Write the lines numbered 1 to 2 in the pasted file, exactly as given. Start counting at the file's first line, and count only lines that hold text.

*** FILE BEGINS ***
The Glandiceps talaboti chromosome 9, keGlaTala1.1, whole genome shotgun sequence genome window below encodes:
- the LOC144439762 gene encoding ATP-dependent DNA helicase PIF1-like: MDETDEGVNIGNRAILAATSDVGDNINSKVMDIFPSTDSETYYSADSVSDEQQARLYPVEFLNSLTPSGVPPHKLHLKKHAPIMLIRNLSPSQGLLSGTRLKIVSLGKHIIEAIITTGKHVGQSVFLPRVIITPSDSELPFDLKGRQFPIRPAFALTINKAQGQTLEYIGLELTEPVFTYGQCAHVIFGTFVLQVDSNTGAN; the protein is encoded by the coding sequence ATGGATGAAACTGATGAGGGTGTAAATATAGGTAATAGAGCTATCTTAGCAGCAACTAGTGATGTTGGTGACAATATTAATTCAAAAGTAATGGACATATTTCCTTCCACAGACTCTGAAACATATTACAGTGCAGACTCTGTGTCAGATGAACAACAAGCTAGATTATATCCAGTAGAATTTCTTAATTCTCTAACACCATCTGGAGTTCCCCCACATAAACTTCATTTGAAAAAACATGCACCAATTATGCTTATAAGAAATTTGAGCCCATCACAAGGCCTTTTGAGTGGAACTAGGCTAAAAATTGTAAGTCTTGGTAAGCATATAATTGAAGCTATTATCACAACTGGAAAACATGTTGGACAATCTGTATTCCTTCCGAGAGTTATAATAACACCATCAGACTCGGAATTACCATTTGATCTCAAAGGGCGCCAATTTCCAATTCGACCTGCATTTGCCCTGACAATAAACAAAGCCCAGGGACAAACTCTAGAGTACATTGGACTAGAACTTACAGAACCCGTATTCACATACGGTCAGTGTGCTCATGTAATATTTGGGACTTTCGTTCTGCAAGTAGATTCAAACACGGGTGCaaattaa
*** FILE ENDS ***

The Glandiceps talaboti chromosome 9, keGlaTala1.1, whole genome shotgun sequence genome window below encodes:
- the LOC144439762 gene encoding ATP-dependent DNA helicase PIF1-like: MDETDEGVNIGNRAILAATSDVGDNINSKVMDIFPSTDSETYYSADSVSDEQQARLYPVEFLNSLTPSGVPPHKLHLKKHAPIMLIRNLSPSQGLLSGTRLKIVSLGKHIIEAIITTGKHVGQSVFLPRVIITPSDSELPFDLKGRQFPIRPAFALTINKAQGQTLEYIGLELTEPVFTYGQCAHVIFGTFVLQVDSNTGAN; the protein is encoded by the coding sequence ATGGATGAAACTGATGAGGGTGTAAATATAGGTAATAGAGCTATCTTAGCAGCAACTAGTGATGTTGGTGACAATATTAATTCAAAAGTAATGGACATATTTCCTTCCACAGACTCTGAAACATATTACAGTGCAGACTCTGTGTCAGATGAACAACAAGCTAGATTATATCCAGTAGAATTTCTTAATTCTCTAACACCATCTGGAGTTCCCCCACATAAACTTCATTTGAAAAAACATGCACCAATTATGCTTATAAGAAATTTGAGCCCATCACAAGGCCTTTTGAGTGGAACTAGGCTAAAAATTGTAAGTCTTGGTAAGCATATAATTGAAGCTATTATCACAACTGGAAAACATGTTGGACAATCTGTATTCCTTCCGAGAGTTATAATAACACCATCAGACTCGGAATTACCATTTGATCTCAAAGGGCGCCAATTTCCAATTCGACCTGCATTTGCCCTGACAATAAACAAAGCCCAGGGACAAACTCTAGAGTACATTGGACTAGAACTTACAGAACCCGTATTCACATACGGTCAGTGTGCTCATGTAATATTTGGGACTTTCGTTCTGCAAGTAGATTCAAACACGGGTGCaaattaa